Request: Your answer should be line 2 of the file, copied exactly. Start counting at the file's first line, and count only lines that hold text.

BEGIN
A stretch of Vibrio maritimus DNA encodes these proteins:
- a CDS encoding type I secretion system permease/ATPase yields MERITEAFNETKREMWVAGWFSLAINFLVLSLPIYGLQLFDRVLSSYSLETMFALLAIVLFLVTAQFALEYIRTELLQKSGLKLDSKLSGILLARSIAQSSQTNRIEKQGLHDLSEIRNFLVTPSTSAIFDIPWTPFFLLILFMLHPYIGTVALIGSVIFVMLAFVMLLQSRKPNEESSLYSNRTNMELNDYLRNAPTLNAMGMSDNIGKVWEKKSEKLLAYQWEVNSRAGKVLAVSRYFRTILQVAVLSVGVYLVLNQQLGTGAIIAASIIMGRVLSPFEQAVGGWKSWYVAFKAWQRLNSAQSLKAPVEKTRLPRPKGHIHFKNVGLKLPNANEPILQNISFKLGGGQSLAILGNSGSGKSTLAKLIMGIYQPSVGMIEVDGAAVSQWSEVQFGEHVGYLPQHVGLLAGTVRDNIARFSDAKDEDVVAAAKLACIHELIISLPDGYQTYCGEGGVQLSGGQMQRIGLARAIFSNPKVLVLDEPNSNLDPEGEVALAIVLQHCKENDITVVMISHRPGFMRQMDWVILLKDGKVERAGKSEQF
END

- a CDS encoding type I secretion system permease/ATPase yields MERITEAFNETKREMWVAGWFSLAINFLVLSLPIYGLQLFDRVLSSYSLETMFALLAIVLFLVTAQFALEYIRTELLQKSGLKLDSKLSGILLARSIAQSSQTNRIEKQGLHDLSEIRNFLVTPSTSAIFDIPWTPFFLLILFMLHPYIGTVALIGSVIFVMLAFVMLLQSRKPNEESSLYSNRTNMELNDYLRNAPTLNAMGMSDNIGKVWEKKSEKLLAYQWEVNSRAGKVLAVSRYFRTILQVAVLSVGVYLVLNQQLGTGAIIAASIIMGRVLSPFEQAVGGWKSWYVAFKAWQRLNSAQSLKAPVEKTRLPRPKGHIHFKNVGLKLPNANEPILQNISFKLGGGQSLAILGNSGSGKSTLAKLIMGIYQPSVGMIEVDGAAVSQWSEVQFGEHVGYLPQHVGLLAGTVRDNIARFSDAKDEDVVAAAKLACIHELIISLPDGYQTYCGEGGVQLSGGQMQRIGLARAIFSNPKVLVLDEPNSNLDPEGEVALAIVLQHCKENDITVVMISHRPGFMRQMDWVILLKDGKVERAGKSEQF